At last, after 11 years of the United States at war, a few minutes of public discussion of a tax to pay for the fighting. But that would be for the next war.
“What would be the impact of going to war again without committing to pay for that war with up-front taxes, something we did not do in either Iraq or Afghanistan, for the first time in the history of the country?” Sen. Patrick J. Leahy (D-Vt.) asked Defense Secretary Leon E. Panetta at a Senate Defense Appropriation subcommittee hearing on June 13. That’s a question that should be asked before any president sends U.S. forces into a fight overseas or members of Congress propose legislation that authorizes some sort of military action abroad. “We basically ran that war [Iraq] on a credit card,” Leahy told Panetta, who was there to discus the fiscal 2013 Defense Appropriations bill. “Now we find people who are calling for more military action in other parts of the world; at the same time, they do not want to consider any way of paying for it.”
No details were mentioned, but Leahy obviously was thinking about the drumbeat to provide air cover and arms to the Syrian opposition to President Bashar al-Assad coming from Sens. John McCain (R-Ariz.), Lindsey O. Graham (R-S.C.) and Joseph I. Lieberman (I-Conn.), as well as from the presumptive GOP presidential candidate Mitt Romney and his advisers. And who is ready to pay for whatever it may take if the United States has to resort to military action to keep Iran from getting a nuclear weapon? The Libyan effort cost more than $1 billion. Leahy could also have been thinking about Congress authorizing President Obama’s sending of 100 Special Forces into Central Africa in October. They are providing support to Ugandan, Congolese and Central African Republic units searching for the ruthless Joseph Kony and his Lord’s Resistance Army.
Panetta gave the answer you would expect from a former House Budget Committee chairman, Office of Management and Budget director and chief of staff to President Bill Clinton. As Clinton’s chief of staff in 1996, he helped negotiate a budget compromise with Republican congressional leaders. “Obviously,” Panetta told the senators, “if we repeated the mistake of not paying for the war that we decide to engage in, whatever that might be, the results would be that you would simply add more to the deficit and to the debt of this country for the future. You just put that burden on our kids for the future.” He added, “All of us bear some responsibility to pay those costs if we’re willing to engage in war.” How quickly would Congress have voted in October 2002, on the eve of a congressional election, to give President George W. Bush authority to use force in Iraq if the resolution also contained a provision to raise taxes?
In October 2007, a war surtax for Iraq was proposed by three Democratic House members — David R. Obey (Wis.), then chairman of the House Appropriations Committee, John P. Murtha (Pa.), then chairman of the Defense Appropriations subcommittee, and Jim McGovern (Mass.), then vice chairman of the Rules Committee. It called for low- and middle-income taxpayers to add 2 percent to their tax bill (owe $1,000, pay $20 more) and 15 percent to upper income payees (owe $10,000, pay $200 more). Sadly, the House Democratic leadership refused to support the measure, which could have generated up to $150 billion a year, or nearly all that then-President Bush was seeking that year. Then-House Speaker Nancy Pelosi (D-Calif.) criticized Bush for “adding hundreds of billions of dollars in debt for future generations to repay.” She added, “Just as I have opposed the war from the outset, I am opposed to a draft and I am opposed to a war surtax.”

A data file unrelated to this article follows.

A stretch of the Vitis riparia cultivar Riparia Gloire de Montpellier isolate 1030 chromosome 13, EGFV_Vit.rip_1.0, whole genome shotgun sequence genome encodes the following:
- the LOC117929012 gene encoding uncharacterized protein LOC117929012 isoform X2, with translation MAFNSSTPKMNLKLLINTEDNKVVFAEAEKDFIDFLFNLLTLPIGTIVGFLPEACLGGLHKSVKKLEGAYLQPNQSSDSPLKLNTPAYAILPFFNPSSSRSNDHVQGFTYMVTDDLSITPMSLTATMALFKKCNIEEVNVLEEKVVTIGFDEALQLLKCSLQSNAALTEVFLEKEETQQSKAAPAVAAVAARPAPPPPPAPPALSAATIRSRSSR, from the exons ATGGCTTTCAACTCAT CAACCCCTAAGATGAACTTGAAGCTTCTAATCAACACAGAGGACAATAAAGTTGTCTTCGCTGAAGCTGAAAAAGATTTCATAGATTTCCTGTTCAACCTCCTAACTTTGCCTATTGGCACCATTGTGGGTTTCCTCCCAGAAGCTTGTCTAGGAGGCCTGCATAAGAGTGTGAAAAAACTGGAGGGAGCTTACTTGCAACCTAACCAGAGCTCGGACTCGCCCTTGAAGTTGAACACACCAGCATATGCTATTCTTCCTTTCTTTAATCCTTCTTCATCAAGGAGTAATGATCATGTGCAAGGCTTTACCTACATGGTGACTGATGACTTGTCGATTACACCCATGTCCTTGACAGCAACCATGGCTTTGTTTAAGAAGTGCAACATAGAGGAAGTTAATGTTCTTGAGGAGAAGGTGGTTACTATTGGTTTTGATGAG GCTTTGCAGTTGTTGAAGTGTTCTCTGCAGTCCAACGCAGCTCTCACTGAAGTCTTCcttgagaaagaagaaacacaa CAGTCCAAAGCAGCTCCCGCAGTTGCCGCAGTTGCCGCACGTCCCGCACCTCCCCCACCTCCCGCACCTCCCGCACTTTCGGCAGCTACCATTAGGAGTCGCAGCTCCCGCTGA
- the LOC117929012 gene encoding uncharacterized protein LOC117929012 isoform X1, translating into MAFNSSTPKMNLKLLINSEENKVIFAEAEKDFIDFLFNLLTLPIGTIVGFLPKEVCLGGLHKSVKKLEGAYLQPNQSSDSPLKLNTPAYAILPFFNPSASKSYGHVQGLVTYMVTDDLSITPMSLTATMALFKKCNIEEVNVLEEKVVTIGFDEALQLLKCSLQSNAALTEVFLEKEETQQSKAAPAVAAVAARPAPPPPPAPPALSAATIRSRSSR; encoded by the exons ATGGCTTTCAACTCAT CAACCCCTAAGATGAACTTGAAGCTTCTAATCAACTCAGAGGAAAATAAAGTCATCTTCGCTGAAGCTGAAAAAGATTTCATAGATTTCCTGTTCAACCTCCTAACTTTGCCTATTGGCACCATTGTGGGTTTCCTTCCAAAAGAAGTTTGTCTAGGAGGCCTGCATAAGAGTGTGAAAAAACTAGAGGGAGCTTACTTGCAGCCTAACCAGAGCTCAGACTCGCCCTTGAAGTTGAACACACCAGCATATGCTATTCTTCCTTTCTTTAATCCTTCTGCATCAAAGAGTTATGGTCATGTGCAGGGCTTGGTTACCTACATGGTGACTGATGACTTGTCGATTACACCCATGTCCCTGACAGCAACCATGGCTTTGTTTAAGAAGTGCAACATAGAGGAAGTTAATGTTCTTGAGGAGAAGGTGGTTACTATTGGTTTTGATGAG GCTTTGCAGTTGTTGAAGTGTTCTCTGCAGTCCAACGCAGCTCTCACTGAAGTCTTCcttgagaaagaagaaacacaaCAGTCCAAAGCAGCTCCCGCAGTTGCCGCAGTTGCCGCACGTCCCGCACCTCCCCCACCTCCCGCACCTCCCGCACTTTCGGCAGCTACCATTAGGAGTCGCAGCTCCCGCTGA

Given today’s situation, why doesn’t President Obama link his request to restore Clinton-level taxes on the wealthy to the $88.5 billion requested for fiscal 2013 to pay for continuing the war in Afghanistan and counterterrorism efforts worldwide? That Overseas Contingency Operations (OCO) account, the supplemental appropriation created to fund Iraq, Afghanistan and other military actions abroad, is expected to continue as long as the United States has troops in Afghanistan and elsewhere overseas confronting terrorists. For planning purposes, the Congressional Budget Office sees the OCO account running $44 billion a year through 2022.
What about Obama, Romney or even hawkish members of Congress introducing a special excise tax on telephone calls or even Internet usage or ending some tax loopholes to pay that $44 billion a year. Taxes have been used to pay for America’s past wars going back to the War of 1812 — except for Iraq and Afghanistan. I assume the answer is that no one has the nerve, at least not with an election looming. Panetta’s words should be engraved in marble in the Senate and House chambers and hung on a plaque in the Oval Office: “Frankly, all of us bear some responsibility to pay those costs if we’re willing to engage in war.” -Washingtonpost